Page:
All The Wild That Remains
Edward Abbey, Wallace Stegner, and the American West
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An homage to the West and to two great writers who set the standard for all who celebrate and defend it.
Archetypal wild man Edward Abbey and proper, dedicated Wallace Stegner left their footprints all over the western landscape. Now, award-winning nature writer David Gessner follows the ghosts of these two remarkable writer-environmentalists from Stegner's birthplace in Saskatchewan to the site of Abbey's pilgrimages to Arches National Park in Utah, braiding their stories and asking how they speak to the lives of all those who care about the West.
These two great westerners had very different ideas about what it meant to love the land and try to care for it, and they did so in distinctly different styles. Boozy, lustful, and irascible, Abbey was best known as the author of the novel The Monkey Wrench Gang (and also of the classic nature memoir Desert Solitaire), famous for spawning the idea of guerrilla actions—known to admirers as "monkeywrenching" and to law enforcement as domestic terrorism—to disrupt commercial exploitation of western lands. By contrast, Stegner, a buttoned-down, disciplined, faithful family man and devoted professor of creative writing, dedicated himself to working through the system to protect western sites such as Dinosaur National Monument in Colorado.
In a region beset by droughts and fires, by fracking and drilling, and by an ever-growing population that seems to be in the process of loving the West to death, Gessner asks: how might these two farseeing environmental thinkers have responded to the crisis?
Gessner takes us on an inspiring, entertaining journey as he renews his own commitment to cultivating a meaningful relationship with the wild, confronting American overconsumption, and fighting environmental injustice—all while reawakening the thrill of the words of his two great heroes.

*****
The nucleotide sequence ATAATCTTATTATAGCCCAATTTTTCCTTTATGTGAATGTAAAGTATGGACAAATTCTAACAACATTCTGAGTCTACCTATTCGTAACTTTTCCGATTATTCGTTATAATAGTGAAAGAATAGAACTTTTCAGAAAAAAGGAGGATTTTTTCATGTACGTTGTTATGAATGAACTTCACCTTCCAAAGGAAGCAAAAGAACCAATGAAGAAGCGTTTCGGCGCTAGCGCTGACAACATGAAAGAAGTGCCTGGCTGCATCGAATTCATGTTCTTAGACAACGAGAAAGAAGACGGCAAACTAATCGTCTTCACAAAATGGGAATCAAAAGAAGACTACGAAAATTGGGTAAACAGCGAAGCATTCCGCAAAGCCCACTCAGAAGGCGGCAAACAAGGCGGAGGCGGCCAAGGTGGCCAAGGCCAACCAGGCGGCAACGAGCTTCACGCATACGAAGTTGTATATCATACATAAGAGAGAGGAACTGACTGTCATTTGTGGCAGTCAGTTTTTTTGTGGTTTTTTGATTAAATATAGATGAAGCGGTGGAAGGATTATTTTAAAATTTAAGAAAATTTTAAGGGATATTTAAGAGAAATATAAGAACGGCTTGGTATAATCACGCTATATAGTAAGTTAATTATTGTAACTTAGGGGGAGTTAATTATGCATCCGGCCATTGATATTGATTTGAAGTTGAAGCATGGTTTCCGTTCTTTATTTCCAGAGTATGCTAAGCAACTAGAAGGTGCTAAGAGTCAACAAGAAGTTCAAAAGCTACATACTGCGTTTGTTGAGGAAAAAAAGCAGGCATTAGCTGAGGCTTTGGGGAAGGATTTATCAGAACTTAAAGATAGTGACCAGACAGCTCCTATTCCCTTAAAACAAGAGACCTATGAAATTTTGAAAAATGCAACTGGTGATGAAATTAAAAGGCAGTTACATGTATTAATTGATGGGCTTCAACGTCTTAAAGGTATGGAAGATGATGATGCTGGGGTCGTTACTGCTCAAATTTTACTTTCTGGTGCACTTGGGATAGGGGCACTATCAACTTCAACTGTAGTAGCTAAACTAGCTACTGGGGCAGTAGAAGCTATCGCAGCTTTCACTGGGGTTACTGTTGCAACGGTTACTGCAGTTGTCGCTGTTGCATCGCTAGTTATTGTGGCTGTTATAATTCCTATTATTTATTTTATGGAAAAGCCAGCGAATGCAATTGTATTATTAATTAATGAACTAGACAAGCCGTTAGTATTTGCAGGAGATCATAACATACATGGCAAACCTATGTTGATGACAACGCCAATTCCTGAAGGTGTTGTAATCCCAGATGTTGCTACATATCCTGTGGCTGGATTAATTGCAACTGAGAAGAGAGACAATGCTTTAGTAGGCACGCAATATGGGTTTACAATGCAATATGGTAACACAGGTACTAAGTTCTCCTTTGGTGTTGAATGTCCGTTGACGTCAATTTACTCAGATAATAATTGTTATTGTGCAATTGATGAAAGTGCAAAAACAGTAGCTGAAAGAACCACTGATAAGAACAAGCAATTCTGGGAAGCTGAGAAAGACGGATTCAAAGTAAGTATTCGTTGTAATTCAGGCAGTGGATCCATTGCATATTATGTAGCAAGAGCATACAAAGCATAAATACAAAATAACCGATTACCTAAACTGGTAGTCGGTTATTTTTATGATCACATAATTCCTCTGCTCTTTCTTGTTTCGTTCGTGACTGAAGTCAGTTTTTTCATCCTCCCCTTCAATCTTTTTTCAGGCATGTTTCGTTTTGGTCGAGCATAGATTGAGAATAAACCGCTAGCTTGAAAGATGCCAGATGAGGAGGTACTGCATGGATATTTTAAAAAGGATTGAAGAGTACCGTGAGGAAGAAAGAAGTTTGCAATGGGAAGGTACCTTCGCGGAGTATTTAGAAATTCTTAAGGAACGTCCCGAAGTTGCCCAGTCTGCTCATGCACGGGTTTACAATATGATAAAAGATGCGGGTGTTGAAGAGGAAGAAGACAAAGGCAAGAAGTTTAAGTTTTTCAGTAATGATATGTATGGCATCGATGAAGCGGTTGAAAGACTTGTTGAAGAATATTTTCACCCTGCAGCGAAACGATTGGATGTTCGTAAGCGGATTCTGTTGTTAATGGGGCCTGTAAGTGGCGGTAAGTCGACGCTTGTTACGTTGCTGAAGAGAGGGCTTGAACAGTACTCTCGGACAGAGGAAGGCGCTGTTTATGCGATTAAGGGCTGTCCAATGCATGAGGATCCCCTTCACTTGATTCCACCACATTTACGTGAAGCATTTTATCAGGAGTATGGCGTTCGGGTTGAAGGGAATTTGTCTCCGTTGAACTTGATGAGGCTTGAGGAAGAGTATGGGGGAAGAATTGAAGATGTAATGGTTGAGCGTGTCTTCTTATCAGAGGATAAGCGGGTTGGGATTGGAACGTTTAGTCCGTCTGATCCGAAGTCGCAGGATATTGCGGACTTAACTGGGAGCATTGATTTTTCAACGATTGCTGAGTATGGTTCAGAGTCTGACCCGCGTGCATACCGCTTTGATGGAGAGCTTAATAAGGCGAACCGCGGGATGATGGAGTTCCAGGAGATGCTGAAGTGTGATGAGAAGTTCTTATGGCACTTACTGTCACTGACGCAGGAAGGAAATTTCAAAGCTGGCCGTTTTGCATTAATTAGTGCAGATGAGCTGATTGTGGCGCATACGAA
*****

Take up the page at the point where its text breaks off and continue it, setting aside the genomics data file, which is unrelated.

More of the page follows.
- March 2016
- 5.6 × 8.3 in
/ 368 pages
- Sales Territory: Worldwide
Endorsements & Reviews
“[An] artful combination of nature writing, biography, literary criticism, and cultural history. . . . Gessner’s book sands away the varnish of legend.” — Nick Romeo, Christian Science Monitor
“If Stegner and Abbey are like rivers, then Gessner is the
smart, funny, well-informed river guide who can tell a good
story and interpret what you’re seeing.” — Justin Wadland, Los Angeles Review of Books
“[B]ringing [Abbey and Stegner] together . . . was a stroke of genius.” — Bill Streever, Dallas Morning News
“Never reduces either man to simplistic categories, but sees in both personalities possible life models, men who loved nature and felt keenly the limits on human liberty.” — David Mason, Wall Street Journal
“A spirited, ecologically minded travelogue…. [Gessner] writers with a vividness that brings the serious ecological issues and the beauty of the land…to sharp relief…urgent and engrossing.” — Publishers Weekly, Starred review
“Two extraordinary men and one remarkable book. To understand how we understand the natural world, you need to read this book.” — Bill McKibben, author of Eaarth
“An excellent study of two difficult men.” — Larry McMurtry, author of Lonesome Dove and The Last Kind Words Saloon
“Praise David Gessner for reawakening us, in these climactically challenged times, to the wisdom of our two most venerated literary grandfathers of the American West, to remind us of our wilder longings, to incite in us a fury, that we might act—even now—to defend all the wild that remains.” — Pam Houston, author of Cowboys Are My Weakness and Contents May Have Shifted